US military deaths in Afghanistan at 5-year low
By Jay Price | McClatchy Newspapers | Published: June 30, 2013
KABUL, Afghanistan — The shift to Afghan security forces leading in combat and the ongoing reduction of U.S. troops here drove American combat deaths to their lowest number in five years for the first half of 2013.
“Afghan National Security Forces are primarily the units in contact with enemy forces, rather than ISAF personnel,” Lt. Tamarac Dyer, a spokeswoman for the U.S.-led International Security Assistance Force (ISAF) wrote in an emailed response to questions about casualties.
In the first six months of the year, 72 Americans were killed in combat in Afghanistan, according to iCasualties.org., a website that tracks military deaths. The last year when the number of dead was for the comparable period was 2008. Then, 66 Americans died from January through June, and 155 were killed in the full year. The worst year for U.S. troops was 2010, when 499 Americans died. Fatalities have totaled more than 2,200 since the war began in 2001.
The nearly 12-year-old war has had time to develop patterns, and the number of deaths in the second half of any given year have often been higher. This year, , though, insurgents will have fewer targets: U.S. troops are expected to accelerate their withdrawal after the summer, and the current force of about 68,000 troops is scheduled to be cut in half by the end of December.
With Afghans in the lead, U.S. forces’ exposure to danger also has been sharply reduced. Increasingly, U.S. troops and their NATO allies are working on large, heavily secured bases, training and mentoring Afghan security forces, rather than patrolling the countryside.
The U.S.-led international coalition has been trimming its forces in advance of the full pullout of combat troops by the end of 2014. Military advisers are expected to stay, but their number has not yet been determined.
Some of the withdrawal may go a bit more quickly than planned. Marine Corps Commandant Gen. James F. Amos said last week that the Afghan units in Helmand Province — historically the deadliest place for U.S. and international troops — had improved so quickly that the Marines might bring home some of their military advisory teams this summer. They’ve ceased patrolling almost entirely, and just one Marine has been killed in combat in Helmand all year.
While the U.S. war here is drawing to a close, the Afghans’ is not. Their military, police and civilian casualties are all up sharply.
Statistics for Afghan forces can be hard to come by, but from March 22 to May 22, at least 523 members of the national army, national police and border police were killed, according to the defense and interior ministries. Those numbers don’t include Afghan local police deaths, which also are substantial.
Last year, about 3,400 Afghan soldiers and police officers were killed, up from about 1,950 in 2011, according to the Brookings Institution, compared with the 3,344 troops the NATO-led coalition has lost during the course of the entire war.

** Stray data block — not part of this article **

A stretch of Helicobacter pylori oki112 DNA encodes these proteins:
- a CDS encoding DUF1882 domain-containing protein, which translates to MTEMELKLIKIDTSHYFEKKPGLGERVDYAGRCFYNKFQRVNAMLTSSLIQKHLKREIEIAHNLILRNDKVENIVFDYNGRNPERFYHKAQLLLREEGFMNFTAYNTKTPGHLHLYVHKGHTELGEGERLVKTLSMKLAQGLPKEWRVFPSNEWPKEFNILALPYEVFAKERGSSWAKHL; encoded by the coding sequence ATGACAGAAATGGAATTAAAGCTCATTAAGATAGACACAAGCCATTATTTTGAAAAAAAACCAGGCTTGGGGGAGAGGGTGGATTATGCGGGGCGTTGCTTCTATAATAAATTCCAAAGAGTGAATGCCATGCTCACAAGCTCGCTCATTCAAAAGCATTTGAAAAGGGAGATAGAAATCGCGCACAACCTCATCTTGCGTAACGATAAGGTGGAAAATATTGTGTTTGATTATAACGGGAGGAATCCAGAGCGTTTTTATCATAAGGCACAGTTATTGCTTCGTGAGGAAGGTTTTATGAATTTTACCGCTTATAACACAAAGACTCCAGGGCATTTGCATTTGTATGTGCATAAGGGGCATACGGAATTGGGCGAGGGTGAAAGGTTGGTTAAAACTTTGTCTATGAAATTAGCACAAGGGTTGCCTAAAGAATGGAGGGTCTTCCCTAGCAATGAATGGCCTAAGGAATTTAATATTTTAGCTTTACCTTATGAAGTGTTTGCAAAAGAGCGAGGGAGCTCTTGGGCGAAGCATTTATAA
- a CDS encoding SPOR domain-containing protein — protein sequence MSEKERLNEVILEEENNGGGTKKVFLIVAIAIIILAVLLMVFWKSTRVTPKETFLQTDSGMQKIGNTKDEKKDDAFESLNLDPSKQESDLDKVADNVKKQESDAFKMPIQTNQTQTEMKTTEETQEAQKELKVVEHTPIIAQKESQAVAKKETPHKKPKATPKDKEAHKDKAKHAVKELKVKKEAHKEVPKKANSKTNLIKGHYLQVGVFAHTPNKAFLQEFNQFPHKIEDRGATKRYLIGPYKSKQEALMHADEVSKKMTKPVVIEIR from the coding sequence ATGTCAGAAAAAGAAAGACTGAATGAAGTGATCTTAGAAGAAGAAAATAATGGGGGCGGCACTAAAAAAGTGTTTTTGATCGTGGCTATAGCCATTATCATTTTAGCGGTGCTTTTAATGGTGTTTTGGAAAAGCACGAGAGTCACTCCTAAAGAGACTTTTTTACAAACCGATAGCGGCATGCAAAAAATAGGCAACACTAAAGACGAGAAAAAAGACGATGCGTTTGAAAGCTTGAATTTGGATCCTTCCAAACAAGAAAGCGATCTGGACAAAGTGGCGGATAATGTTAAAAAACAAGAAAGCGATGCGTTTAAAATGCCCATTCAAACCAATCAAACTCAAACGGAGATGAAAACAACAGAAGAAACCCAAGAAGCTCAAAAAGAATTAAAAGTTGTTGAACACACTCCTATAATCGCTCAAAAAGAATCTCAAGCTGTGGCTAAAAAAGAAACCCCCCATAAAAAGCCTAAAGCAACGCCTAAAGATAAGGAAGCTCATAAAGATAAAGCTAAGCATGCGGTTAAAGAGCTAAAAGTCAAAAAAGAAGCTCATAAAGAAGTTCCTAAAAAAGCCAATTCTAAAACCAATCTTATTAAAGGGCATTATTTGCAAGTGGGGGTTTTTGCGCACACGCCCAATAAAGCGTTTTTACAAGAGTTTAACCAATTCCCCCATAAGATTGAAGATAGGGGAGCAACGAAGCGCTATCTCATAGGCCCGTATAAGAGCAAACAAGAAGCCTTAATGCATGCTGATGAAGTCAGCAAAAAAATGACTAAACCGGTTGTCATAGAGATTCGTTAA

How to cut those casualties has become a priority for NATO commanders, who’ve worked hard in recent years to help the Afghans build their security forces to the target strength of 352,000. But high numbers of desertions and casualties means that about 50,000 new soldiers and police officers have to be recruited and trained every year.
Lt. Gen. Nick Carter, the deputy commander for ISAF, said last month that that attrition rate can’t continue indefinitely without affecting the ability of the Afghan forces to fight, and U.S. Gen. Joseph F. Dunford Jr., the ISAF commander, said the U.S. is “working very closely with the Afghan leadership to identify the specific causes of those casualties.”
“We’re looking at that as though they were our own casualties,” Dunford said.
At news conference June 18, hours after Afghan President Hamid Karzai announced that Afghan forces were leading security across the country, said that many Afghan casualties are caused by improvised bombs. ISAF, he said, has developed a detailed plan for equipping and training the Afghans to find and eliminate the bombs.
“I don’t think at this point that it reflects on their ability to secure the country. Their performance speaks for itself in terms of results,” he said, speaking of the casualty rate. “But certainly reducing casualties over time is one of the most important and significant leadership challenges that the Afghan leadership has.”
Civilian casualties also are increasing, according to the United Nations mission here. Nearly 3,100 were killed or wounded during the first five months of the year. That’s up 24 percent from the comparable period in 2012, said Jan Kubis, head of the United Nations Assistance Mission in Afghanistan last month.
The jump in casualties among children was 30 percent.
Kubis said that the insurgents caused 74 percent of such casualties. Afghan and NATO-led forces were responsible for 9 percent.
The U.S. casualty numbers, meanwhile, are now so low that a single incident can sharply affect any comparison to previous years. In the first few months of the year, there were so few combat casualties that aircraft accidents were the primary killer.
Now, improvised bombs, which have been the single greatest cause of deaths for US troops here, have again assumed that place. They have caused just under half the total for deaths among members of the NATO-led coalition, according to iCasualties.
McClatchy special correspondent Rezwan Natiq contributed to this report.